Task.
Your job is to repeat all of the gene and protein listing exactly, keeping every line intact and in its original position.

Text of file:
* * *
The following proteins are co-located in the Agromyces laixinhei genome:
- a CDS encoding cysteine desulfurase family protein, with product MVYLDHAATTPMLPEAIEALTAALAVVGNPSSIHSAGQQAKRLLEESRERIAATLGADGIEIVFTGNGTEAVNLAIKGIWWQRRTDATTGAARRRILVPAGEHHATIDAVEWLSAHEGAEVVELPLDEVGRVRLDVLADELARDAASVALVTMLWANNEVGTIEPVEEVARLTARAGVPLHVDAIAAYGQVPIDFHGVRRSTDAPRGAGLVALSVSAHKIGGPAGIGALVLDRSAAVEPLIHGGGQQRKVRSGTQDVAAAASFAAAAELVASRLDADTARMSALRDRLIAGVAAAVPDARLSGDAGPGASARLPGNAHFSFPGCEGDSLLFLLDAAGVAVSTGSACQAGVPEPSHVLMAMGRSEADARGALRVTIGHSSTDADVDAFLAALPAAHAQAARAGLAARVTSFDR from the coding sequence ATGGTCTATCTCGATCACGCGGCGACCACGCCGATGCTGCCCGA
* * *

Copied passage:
The following proteins are co-located in the Agromyces laixinhei genome:
- a CDS encoding cysteine desulfurase family protein, with product MVYLDHAATTPMLPEAIEALTAALAVVGNPSSIHSAGQQAKRLLEESRERIAATLGADGIEIVFTGNGTEAVNLAIKGIWWQRRTDATTGAARRRILVPAGEHHATIDAVEWLSAHEGAEVVELPLDEVGRVRLDVLADELARDAASVALVTMLWANNEVGTIEPVEEVARLTARAGVPLHVDAIAAYGQVPIDFHGVRRSTDAPRGAGLVALSVSAHKIGGPAGIGALVLDRSAAVEPLIHGGGQQRKVRSGTQDVAAAASFAAAAELVASRLDADTARMSALRDRLIAGVAAAVPDARLSGDAGPGASARLPGNAHFSFPGCEGDSLLFLLDAAGVAVSTGSACQAGVPEPSHVLMAMGRSEADARGALRVTIGHSSTDADVDAFLAALPAAHAQAARAGLAARVTSFDR from the coding sequence ATGGTCTATCTCGATCACGCGGCGACCACGCCGATGCTGCCCGA